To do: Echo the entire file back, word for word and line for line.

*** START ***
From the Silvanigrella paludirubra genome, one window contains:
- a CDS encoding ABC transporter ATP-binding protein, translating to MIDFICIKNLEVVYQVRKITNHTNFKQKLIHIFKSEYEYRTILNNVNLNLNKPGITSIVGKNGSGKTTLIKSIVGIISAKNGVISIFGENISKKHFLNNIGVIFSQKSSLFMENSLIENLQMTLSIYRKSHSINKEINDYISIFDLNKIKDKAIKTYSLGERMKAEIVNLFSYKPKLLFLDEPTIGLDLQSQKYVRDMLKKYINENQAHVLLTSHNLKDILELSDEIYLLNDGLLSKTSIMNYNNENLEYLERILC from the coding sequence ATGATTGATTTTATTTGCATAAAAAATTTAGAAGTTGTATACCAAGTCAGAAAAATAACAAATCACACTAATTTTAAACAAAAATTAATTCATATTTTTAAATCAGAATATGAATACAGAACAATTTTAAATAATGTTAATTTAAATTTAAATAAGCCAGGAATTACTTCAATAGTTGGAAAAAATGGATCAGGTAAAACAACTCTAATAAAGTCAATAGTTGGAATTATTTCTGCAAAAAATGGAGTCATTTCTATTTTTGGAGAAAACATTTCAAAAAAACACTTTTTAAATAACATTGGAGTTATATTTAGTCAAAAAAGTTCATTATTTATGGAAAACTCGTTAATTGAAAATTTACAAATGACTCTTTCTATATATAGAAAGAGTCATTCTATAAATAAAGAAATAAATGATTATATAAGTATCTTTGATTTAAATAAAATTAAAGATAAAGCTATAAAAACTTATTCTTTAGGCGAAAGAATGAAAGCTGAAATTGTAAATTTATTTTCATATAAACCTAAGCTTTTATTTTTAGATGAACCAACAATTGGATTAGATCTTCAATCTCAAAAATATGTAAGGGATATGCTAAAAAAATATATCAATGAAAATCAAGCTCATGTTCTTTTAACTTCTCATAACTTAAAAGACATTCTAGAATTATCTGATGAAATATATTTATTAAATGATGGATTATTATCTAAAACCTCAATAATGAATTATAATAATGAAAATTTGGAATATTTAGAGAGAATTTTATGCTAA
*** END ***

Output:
From the Silvanigrella paludirubra genome, one window contains:
- a CDS encoding ABC transporter ATP-binding protein, translating to MIDFICIKNLEVVYQVRKITNHTNFKQKLIHIFKSEYEYRTILNNVNLNLNKPGITSIVGKNGSGKTTLIKSIVGIISAKNGVISIFGENISKKHFLNNIGVIFSQKSSLFMENSLIENLQMTLSIYRKSHSINKEINDYISIFDLNKIKDKAIKTYSLGERMKAEIVNLFSYKPKLLFLDEPTIGLDLQSQKYVRDMLKKYINENQAHVLLTSHNLKDILELSDEIYLLNDGLLSKTSIMNYNNENLEYLERILC from the coding sequence ATGATTGATTTTATTTGCATAAAAAATTTAGAAGTTGTATACCAAGTCAGAAAAATAACAAATCACACTAATTTTAAACAAAAATTAATTCATATTTTTAAATCAGAATATGAATACAGAACAATTTTAAATAATGTTAATTTAAATTTAAATAAGCCAGGAATTACTTCAATAGTTGGAAAAAATGGATCAGGTAAAACAACTCTAATAAAGTCAATAGTTGGAATTATTTCTGCAAAAAATGGAGTCATTTCTATTTTTGGAGAAAACATTTCAAAAAAACACTTTTTAAATAACATTGGAGTTATATTTAGTCAAAAAAGTTCATTATTTATGGAAAACTCGTTAATTGAAAATTTACAAATGACTCTTTCTATATATAGAAAGAGTCATTCTATAAATAAAGAAATAAATGATTATATAAGTATCTTTGATTTAAATAAAATTAAAGATAAAGCTATAAAAACTTATTCTTTAGGCGAAAGAATGAAAGCTGAAATTGTAAATTTATTTTCATATAAACCTAAGCTTTTATTTTTAGATGAACCAACAATTGGATTAGATCTTCAATCTCAAAAATATGTAAGGGATATGCTAAAAAAATATATCAATGAAAATCAAGCTCATGTTCTTTTAACTTCTCATAACTTAAAAGACATTCTAGAATTATCTGATGAAATATATTTATTAAATGATGGATTATTATCTAAAACCTCAATAATGAATTATAATAATGAAAATTTGGAATATTTAGAGAGAATTTTATGCTAA